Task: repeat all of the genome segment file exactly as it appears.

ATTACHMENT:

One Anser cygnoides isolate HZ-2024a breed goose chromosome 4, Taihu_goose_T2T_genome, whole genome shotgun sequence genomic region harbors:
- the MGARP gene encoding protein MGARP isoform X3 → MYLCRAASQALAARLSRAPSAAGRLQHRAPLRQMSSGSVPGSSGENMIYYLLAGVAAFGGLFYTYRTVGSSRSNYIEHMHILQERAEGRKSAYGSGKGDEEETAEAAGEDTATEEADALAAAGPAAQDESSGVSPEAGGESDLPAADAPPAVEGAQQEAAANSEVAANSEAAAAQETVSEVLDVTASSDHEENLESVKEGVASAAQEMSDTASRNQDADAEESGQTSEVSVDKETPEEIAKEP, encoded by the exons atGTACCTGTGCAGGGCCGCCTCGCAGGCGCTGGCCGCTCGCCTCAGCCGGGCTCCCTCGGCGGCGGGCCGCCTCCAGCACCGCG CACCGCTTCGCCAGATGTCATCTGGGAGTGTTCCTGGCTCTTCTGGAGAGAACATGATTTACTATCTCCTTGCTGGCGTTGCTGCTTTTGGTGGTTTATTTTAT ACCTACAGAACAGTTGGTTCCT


One Anser cygnoides isolate HZ-2024a breed goose chromosome 4, Taihu_goose_T2T_genome, whole genome shotgun sequence genomic region harbors:
- the MGARP gene encoding protein MGARP isoform X3 → MYLCRAASQALAARLSRAPSAAGRLQHRAPLRQMSSGSVPGSSGENMIYYLLAGVAAFGGLFYTYRTVGSSRSNYIEHMHILQERAEGRKSAYGSGKGDEEETAEAAGEDTATEEADALAAAGPAAQDESSGVSPEAGGESDLPAADAPPAVEGAQQEAAANSEVAANSEAAAAQETVSEVLDVTASSDHEENLESVKEGVASAAQEMSDTASRNQDADAEESGQTSEVSVDKETPEEIAKEP, encoded by the exons atGTACCTGTGCAGGGCCGCCTCGCAGGCGCTGGCCGCTCGCCTCAGCCGGGCTCCCTCGGCGGCGGGCCGCCTCCAGCACCGCG CACCGCTTCGCCAGATGTCATCTGGGAGTGTTCCTGGCTCTTCTGGAGAGAACATGATTTACTATCTCCTTGCTGGCGTTGCTGCTTTTGGTGGTTTATTTTAT ACCTACAGAACAGTTGGTTCCT